The Opinion Page
News and comments about the issues facing today's SCM and Inventory Management professionals.
My article as shown below was published in the November 2011 edition of Durham Business Times:
Realizing sustainable business practices continues to be a key objective amongst progressive retail business enterprises. What is it that drives leading companies to implement green practices? What results might a firm expect to achieve by following a sustainable path? Precisely what are industry leaders doing to achieve superior results?
In June 2010, Industry Canada, in cooperation with Supply Chain & Logistics Canada (SCL) and the Retail Council of Canada (RCC) released a report titled “Green Supply Chain Management: Retail Chains and Consumer Product Goods – A Canadian Perspective.” The report reveals the findings from an exhaustive survey conducted by SCL of over 1,165 business entities, including Canadian retail chains, Consumer Product Goods (CPG) suppliers and so-called third-party providers of logistics and transportation services.
A key finding in the report was that while contributing firms were virtually unanimous in their feeling that Green Supply Chain Management (GSCM) practices were strategically important, less than 60% of retail chains reported having GSCM practices already in place.
Three important drivers emerge: the high cost of inbound/outbound transportation, high costs of energy and fuel, and the desire to achieve competitive advantage. Green initiatives are further motivated by executives who feel that a commitment to sustainability will enhance brand equity, create a positive image with customers, and satisfy new and emerging government regulations.
Best-in-Class (BiC) companies cite numerous tangible business benefits arising from GSCM, including improvement in compliance and conformity to recycling and packaging regulations, reduced energy consumption, decreased waste, decreased packaging, improved customer retention, reduced distribution cost, greater distribution efficiency, and increased service differentiation.
Training on green practices, investment in green initiatives in the community, joint process improvement initiatives with supply chain partners, establishment of third party green certification for major suppliers, purchasing renewable energy, adopting an internationally recognized reporting framework (performance on green metrics), and rewarding supplier practices are all listed as effective GSCM facilitators.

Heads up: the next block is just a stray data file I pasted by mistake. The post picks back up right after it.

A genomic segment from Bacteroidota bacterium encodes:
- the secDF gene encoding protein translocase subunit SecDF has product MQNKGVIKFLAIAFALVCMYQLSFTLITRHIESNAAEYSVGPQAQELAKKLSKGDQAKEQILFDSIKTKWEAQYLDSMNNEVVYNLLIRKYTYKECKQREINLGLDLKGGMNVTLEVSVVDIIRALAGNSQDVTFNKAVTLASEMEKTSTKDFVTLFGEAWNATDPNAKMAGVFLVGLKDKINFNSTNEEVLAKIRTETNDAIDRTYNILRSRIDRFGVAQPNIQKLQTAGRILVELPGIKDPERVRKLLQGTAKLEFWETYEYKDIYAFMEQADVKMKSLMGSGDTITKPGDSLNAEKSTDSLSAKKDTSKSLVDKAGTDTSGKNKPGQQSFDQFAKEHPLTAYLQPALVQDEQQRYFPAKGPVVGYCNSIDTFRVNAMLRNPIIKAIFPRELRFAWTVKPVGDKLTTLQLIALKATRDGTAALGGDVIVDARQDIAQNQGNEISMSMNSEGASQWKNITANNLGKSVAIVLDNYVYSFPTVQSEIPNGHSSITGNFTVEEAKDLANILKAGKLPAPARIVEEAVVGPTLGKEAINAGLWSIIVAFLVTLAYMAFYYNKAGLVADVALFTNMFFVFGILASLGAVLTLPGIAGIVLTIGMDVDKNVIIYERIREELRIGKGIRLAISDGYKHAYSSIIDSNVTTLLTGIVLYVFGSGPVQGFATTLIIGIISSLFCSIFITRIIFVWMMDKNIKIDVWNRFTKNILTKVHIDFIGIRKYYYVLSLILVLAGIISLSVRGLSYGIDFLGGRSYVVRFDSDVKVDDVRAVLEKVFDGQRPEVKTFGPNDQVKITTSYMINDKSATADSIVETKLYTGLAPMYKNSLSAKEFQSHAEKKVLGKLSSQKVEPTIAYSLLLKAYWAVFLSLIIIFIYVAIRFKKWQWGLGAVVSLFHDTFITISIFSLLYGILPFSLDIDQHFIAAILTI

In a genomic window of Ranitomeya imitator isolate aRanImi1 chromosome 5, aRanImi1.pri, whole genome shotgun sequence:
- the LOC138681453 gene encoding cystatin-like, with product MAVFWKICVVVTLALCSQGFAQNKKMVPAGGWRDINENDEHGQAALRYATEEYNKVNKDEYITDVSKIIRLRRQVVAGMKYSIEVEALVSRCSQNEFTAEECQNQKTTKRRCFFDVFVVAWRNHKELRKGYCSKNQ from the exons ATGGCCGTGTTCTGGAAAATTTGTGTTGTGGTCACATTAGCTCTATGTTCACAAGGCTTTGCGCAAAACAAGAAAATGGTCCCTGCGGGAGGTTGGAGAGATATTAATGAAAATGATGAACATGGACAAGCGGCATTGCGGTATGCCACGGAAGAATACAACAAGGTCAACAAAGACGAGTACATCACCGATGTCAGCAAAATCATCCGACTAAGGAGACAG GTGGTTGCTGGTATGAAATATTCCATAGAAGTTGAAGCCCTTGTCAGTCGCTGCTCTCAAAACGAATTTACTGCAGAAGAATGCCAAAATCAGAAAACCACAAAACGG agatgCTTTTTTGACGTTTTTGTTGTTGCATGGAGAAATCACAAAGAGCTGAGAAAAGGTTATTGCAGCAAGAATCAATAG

BiC retail chains concentrate green efforts on activities within distribution centres: energy management control, employment of reusable/sustainable pallets, installation and maintenance of dock seals and canopies, paperless DC processes, motion detector lights, recycling of waste, optimized space utilization, and use of reusable/sustainable shipping platforms or containers are all common initiatives.
Retail giant Walmart Canada has achieved tangible results through sustainability initiatives. In May 2011, Toronto-based trade group PAC-The Packaging Association held its fifth annual Packaging Sustainability Conference. Walmart Canada’s President and Chief Executive Officer, David Cheesewright, was a keynote speaker.
While it seems that some businesses have not yet made the connection between sustainable practices and cost savings, it is certainly understood at Walmart. “For 49 years and from the word ‘go’, Walmart has always been about selling for less and saving people money,” commented Cheesewright. “To do that, you have to be passionate about reducing costs, about eliminating waste and about being efficient – many of the things we now call sustainability.”
Walmart identified packaging as an important area of focus. Its Sustainable Packaging Scorecard tracks over 240,000 products. Greenhouse gases emitted per ton of production, material value, product/package ratio, cube utilization, transportation, recycled content, recovery value, renewable energy, and innovation are detailed for each item.
Collaboration is critical. “When it comes to sustainability,” said Cheesewright, “we’ll even work with our competitors. We’ll share everything we have with anybody. If we work together on sustainability, and work on it across boundaries in a way that perhaps we haven’t done in the past, we can make progress at a rate that I don’t think the industry has seen before.”
Walmart’s Director of Sustainability, Jeff Rice, pointed out that for a large majority of companies with whom the retailer works, most of their environmental impact can be found in their supply chain.
“In fact, we found that for 50 percent of companies, 90 per cent of their environmental impact occurs either in their supply chain or in their downstream value chain – in the way that their customers use and dispose of their products,” said Rice. “This underscores the importance of collaboration.” To support broad sustainability, Walmart uses a Life-Cycle Assessment (LCA) measurement system for new packaging, meant to measure true cradle-to-grave cumulative carbon footprint impact.
“Don’t just say this is too hard to do,” said Cheesewright, because there are a lot of things that seem ‘too hard to do’ that can get done – with the right creativity.
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John Skelton is the Principal Consultant and founder of Strategic Inventory Management.